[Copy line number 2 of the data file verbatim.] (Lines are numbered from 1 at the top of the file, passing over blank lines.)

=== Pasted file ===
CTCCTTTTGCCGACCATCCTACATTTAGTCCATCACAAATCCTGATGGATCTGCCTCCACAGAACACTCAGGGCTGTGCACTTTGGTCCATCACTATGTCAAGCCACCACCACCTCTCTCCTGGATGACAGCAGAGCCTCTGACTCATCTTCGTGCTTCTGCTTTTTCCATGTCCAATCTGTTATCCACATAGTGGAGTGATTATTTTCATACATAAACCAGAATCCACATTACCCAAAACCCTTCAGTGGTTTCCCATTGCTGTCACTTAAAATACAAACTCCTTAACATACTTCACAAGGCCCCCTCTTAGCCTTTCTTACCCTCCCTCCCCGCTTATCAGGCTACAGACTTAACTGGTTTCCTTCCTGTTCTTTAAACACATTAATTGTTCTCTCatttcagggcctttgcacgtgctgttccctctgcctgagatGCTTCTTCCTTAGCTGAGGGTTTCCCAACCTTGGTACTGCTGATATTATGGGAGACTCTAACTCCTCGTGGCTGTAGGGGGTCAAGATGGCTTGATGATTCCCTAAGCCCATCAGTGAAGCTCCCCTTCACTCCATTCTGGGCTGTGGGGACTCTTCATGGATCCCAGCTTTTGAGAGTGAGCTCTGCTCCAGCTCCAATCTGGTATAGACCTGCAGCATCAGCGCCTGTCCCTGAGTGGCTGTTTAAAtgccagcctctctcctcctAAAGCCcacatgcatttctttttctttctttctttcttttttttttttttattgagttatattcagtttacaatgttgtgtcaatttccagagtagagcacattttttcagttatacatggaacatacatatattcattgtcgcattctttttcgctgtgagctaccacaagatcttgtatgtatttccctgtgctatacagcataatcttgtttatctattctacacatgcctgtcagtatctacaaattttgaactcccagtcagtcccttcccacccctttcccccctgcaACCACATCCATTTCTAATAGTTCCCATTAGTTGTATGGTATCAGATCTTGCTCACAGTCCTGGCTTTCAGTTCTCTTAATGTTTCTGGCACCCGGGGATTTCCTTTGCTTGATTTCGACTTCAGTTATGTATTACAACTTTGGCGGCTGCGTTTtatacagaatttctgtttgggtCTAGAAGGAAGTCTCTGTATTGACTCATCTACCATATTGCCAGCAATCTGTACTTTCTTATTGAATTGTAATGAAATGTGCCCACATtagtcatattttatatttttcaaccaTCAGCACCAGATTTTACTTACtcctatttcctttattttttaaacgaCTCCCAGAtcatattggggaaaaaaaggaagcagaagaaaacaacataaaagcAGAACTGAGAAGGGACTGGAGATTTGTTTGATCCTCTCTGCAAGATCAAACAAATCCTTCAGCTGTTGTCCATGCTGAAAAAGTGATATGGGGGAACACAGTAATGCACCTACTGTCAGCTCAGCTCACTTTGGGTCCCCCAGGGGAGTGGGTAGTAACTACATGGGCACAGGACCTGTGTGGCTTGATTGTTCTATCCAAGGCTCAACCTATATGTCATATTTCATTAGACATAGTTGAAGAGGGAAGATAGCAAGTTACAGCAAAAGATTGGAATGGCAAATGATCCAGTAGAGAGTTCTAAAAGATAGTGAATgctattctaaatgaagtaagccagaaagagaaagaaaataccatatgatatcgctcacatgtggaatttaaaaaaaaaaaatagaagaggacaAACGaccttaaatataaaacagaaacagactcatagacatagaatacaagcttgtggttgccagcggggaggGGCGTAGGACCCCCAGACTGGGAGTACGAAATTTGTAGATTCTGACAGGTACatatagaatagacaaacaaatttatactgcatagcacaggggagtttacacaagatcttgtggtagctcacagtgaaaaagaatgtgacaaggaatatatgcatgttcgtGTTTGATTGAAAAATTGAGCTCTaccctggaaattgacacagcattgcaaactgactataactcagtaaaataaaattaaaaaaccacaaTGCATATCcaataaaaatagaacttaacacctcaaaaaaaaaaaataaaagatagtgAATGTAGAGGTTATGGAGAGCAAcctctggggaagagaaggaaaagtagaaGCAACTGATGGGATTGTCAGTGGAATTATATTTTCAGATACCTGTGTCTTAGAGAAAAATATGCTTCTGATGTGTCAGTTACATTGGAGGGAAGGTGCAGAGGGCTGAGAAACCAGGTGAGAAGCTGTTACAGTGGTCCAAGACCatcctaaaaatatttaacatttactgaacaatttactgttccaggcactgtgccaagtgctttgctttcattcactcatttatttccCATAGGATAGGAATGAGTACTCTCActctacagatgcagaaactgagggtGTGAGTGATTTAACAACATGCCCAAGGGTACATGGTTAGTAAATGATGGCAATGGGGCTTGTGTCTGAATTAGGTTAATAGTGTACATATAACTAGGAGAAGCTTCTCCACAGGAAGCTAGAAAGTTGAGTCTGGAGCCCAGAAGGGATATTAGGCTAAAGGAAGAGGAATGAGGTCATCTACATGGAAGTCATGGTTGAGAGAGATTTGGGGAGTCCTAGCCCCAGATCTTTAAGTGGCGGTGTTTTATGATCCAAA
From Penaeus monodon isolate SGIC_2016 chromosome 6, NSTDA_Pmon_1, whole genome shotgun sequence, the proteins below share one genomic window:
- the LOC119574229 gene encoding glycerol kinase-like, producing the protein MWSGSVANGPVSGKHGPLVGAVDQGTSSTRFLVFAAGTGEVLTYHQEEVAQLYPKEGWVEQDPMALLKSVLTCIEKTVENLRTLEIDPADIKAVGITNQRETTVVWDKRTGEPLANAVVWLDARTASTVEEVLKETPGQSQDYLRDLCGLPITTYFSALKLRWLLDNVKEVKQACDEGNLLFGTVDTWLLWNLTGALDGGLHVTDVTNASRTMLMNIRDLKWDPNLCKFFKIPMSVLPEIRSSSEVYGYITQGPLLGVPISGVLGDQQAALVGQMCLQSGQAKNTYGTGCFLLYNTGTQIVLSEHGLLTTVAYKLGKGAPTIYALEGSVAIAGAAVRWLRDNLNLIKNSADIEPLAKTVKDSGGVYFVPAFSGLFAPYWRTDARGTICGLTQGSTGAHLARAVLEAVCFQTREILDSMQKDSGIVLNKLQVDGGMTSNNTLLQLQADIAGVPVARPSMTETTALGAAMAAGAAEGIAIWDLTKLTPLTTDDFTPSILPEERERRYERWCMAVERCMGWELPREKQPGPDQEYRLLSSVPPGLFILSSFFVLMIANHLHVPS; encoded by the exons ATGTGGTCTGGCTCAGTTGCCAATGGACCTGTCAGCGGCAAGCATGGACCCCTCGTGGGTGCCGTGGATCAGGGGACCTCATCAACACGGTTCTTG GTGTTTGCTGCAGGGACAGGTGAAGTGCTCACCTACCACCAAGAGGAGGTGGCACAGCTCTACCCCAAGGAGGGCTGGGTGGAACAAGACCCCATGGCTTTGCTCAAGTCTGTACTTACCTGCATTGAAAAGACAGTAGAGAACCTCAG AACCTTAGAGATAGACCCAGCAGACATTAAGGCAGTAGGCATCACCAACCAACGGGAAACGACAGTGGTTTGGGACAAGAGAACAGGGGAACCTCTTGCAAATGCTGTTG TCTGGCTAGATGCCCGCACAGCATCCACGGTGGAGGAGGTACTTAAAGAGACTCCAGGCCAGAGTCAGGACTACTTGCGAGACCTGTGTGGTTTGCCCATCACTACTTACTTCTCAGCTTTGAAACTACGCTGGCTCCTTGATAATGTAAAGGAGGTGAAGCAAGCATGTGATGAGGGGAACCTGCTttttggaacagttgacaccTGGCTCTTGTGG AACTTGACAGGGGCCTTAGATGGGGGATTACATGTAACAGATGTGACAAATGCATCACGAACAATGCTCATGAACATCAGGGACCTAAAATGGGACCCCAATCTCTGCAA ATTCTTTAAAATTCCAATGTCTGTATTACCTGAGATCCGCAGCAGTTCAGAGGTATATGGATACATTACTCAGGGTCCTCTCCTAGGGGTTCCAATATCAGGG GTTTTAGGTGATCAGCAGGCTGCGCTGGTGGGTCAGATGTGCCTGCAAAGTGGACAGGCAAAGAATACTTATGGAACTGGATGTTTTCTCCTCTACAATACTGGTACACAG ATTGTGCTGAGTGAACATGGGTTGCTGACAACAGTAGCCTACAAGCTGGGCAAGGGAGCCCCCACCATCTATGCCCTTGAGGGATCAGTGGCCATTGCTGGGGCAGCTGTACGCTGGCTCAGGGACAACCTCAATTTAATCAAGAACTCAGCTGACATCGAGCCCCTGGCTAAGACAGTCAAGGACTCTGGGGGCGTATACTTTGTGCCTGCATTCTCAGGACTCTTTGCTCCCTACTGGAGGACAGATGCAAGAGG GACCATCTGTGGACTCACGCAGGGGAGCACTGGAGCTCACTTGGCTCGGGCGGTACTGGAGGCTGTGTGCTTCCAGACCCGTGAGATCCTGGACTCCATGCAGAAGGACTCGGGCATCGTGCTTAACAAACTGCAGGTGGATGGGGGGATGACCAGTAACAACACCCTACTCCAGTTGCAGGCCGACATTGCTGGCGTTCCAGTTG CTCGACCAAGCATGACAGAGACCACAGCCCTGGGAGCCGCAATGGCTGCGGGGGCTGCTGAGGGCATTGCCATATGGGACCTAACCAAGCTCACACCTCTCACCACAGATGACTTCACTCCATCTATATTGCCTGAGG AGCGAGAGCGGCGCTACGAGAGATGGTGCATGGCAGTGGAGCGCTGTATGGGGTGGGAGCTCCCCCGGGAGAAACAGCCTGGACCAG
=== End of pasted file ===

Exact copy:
From Penaeus monodon isolate SGIC_2016 chromosome 6, NSTDA_Pmon_1, whole genome shotgun sequence, the proteins below share one genomic window: